“I got in the kitchen and came up with this,” he said, showing off a toasty sandwich piled high with meat and cheese and topped with olive salad. The whole sandwich (which is enough to feed at least four people) weighs nearly 3 pounds, he said.

“We’ve had a few customers who say they’re muffaletta experts and we hit it on the head,” Houston bragged.

Other offerings, which are written on a chalkboard menu every day, include “a gyro that will make you Greek and a turkey Reuben that will knock your socks off,” said Fox - all served with Zapp’s potato chips.

Something different

Though Fox is enjoying his new role as restaurateur, he’s quick to boast about his friends who are also in the restaurants business on the island.

“We were the winning courtyard until Dority’s showed up,” Fox said, referring to the nearby Dority’s Bar and Grill, which opened just three months ago.

Though Theresa Dority describes it as “a work in progress,” the neat courtyard behind the restaurant is dotted with large live oaks and includes a comfortable covered deck, a concrete patio, a stage for live music, fire pits and cornhole games. Outside dining is also available on the deep front porch.

Theresa and her husband Dale had retired and moved from Mobile to Dauphin Island two years ago, but soon they found themselves out of retirement, opening a restaurant. Their daughters, Christy and Hali, work with them in the family business.

Serving lunch and dinner, Dority’s is known for its French dip sandwiches, the “Kiki” burger and other specials that change daily.

In homage to the Dority family’s “other” business - Gulf gas stations - the restaurant is decorated with memorabilia and old black-and-white photos, including one of Dale’s grandfather’s first station from 1955. “The station was a community hangout at one time,” said Dale, and now so is his restaurant.

Michael and Lacey Curtis opened another popular new eatery, Miguel’s Beach’n Baja, a little more than a year ago. Offering takeout and deliver only, Miguel’s combines “West Coast flavor with Gulf Coast soul,” said Lacey, who grew up vacationing on Dauphin Island and married Mike, a California native who fell in love with the place.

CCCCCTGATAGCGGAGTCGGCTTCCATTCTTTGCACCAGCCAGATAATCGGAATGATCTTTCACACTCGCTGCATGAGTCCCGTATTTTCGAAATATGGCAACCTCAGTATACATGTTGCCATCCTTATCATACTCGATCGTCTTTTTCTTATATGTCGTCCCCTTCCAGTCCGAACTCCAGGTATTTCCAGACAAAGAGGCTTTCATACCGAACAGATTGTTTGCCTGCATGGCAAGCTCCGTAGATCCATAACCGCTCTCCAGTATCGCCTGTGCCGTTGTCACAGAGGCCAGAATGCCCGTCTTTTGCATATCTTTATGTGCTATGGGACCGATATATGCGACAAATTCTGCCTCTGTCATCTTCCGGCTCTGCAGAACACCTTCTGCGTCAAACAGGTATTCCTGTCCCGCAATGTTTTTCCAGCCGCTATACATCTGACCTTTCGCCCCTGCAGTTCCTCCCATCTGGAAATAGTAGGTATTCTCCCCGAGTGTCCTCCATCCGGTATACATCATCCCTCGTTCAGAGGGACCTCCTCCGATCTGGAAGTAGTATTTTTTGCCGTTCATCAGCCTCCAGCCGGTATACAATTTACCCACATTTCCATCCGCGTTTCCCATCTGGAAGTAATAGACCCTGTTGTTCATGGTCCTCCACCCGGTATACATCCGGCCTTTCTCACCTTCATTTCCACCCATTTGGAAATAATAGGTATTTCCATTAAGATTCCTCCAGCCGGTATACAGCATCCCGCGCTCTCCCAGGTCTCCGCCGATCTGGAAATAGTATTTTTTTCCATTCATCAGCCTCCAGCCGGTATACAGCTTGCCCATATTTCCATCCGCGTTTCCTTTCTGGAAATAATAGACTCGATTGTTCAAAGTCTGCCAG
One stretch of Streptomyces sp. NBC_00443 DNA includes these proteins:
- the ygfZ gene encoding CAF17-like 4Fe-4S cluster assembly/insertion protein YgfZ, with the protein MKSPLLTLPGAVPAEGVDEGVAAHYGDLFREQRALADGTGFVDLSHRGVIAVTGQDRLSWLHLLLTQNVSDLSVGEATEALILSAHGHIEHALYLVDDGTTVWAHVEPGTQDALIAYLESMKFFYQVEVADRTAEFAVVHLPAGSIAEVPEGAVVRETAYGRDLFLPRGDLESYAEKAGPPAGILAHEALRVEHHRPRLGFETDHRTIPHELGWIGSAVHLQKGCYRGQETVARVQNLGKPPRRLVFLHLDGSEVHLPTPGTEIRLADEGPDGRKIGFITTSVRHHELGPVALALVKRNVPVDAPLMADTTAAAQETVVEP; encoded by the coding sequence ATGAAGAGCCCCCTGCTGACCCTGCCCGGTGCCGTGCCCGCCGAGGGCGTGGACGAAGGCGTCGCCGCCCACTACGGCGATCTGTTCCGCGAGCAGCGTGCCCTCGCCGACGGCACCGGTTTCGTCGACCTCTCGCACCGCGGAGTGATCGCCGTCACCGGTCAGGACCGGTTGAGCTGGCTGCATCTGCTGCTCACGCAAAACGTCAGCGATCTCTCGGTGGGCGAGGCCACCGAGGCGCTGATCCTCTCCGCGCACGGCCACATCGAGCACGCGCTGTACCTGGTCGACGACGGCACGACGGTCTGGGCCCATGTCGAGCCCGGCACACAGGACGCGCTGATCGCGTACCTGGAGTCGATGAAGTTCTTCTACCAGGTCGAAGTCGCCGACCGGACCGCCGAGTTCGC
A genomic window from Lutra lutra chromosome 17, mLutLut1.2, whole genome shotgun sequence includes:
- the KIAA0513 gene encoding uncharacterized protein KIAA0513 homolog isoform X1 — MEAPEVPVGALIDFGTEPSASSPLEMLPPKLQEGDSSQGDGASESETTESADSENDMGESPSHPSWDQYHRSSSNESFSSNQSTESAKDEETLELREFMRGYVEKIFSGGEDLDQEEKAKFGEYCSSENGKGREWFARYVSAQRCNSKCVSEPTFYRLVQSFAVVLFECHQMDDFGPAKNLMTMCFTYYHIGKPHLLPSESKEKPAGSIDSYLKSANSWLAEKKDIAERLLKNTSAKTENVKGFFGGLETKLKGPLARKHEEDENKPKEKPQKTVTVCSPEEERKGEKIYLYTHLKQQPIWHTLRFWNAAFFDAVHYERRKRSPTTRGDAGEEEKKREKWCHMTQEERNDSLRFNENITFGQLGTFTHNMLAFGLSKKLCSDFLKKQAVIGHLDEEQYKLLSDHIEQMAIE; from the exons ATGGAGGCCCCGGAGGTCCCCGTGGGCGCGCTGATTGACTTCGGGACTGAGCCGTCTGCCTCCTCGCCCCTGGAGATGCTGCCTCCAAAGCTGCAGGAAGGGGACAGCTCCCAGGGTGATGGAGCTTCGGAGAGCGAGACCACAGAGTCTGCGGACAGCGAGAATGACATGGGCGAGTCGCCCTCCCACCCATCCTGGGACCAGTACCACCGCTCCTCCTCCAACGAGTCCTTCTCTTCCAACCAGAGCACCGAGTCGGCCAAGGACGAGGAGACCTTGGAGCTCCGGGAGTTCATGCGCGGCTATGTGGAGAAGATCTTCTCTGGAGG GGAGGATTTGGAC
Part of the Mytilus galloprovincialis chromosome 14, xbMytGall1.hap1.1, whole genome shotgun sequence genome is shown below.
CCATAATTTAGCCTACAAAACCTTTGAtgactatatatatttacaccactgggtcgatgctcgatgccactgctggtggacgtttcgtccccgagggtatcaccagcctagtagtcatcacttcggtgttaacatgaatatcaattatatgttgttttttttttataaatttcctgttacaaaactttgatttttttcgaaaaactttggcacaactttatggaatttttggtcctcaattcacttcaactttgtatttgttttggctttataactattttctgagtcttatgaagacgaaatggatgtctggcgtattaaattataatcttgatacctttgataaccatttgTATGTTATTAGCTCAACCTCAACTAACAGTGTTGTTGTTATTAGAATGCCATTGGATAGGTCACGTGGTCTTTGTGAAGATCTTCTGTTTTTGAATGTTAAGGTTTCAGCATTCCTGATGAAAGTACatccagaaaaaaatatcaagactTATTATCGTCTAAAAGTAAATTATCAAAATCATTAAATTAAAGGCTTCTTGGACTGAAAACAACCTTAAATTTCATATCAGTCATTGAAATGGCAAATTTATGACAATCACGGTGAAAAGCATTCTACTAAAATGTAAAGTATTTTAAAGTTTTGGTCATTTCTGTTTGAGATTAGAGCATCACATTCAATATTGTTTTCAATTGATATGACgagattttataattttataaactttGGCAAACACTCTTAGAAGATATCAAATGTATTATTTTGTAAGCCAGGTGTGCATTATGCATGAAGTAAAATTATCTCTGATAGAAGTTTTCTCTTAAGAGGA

The couple opened Miguel’s after operating the Cruzin’ Taco food truck in Mobile for a while. They serve “California food truck food on Dauphin Island,” Lacey said - such as street tacos and quesadillas. “We wanted something here that’s different.”

It’s a familiar refrain among the successful new businesses.

Down near the ferry landing, Allen Johnston is serving cappuccinos and other coffee drinks from a window at Billy Goat Concessions, which will soon change its name to BGH Cafe. “It’s not just a hot dog stand,” said Fox. “They’ve got Cuban sandwiches, barbecue, a huge variety. It’s not what you expect.”

Customers rave over breakfast sandwiches, homemade pies, salted caramel lattes and more.

Then there’s John Golson’s I R Italian (“I R” stands for “Island Rainbow”), which specializes in traditional Italian fare like lasagna, shrimp Scampi and chicken Parmesan at night. During the day, the restaurant serves Philly steak sandwiches, beach burgers, lunch specials like red beans and rice and, most important to Fox, the island’s first salad bar.

“It’s a funky little place,” said Fox. “It stays packed.”

Fox seems to know that he and the other restaurant owners are on to something good on the island they love so much. “You’d expect something like this in Fairhope, not on Dauphin Island,” he said of Dority’s, with its welcoming front porch and well-decorated interior. “Five years ago, you had to get lunch at the Chevron or the Circle K.

“It’s the new Dauphin Island.”

Even so, he said, residents don’t want to change too much. “We still don’t have a traffic light, and don’t want one.”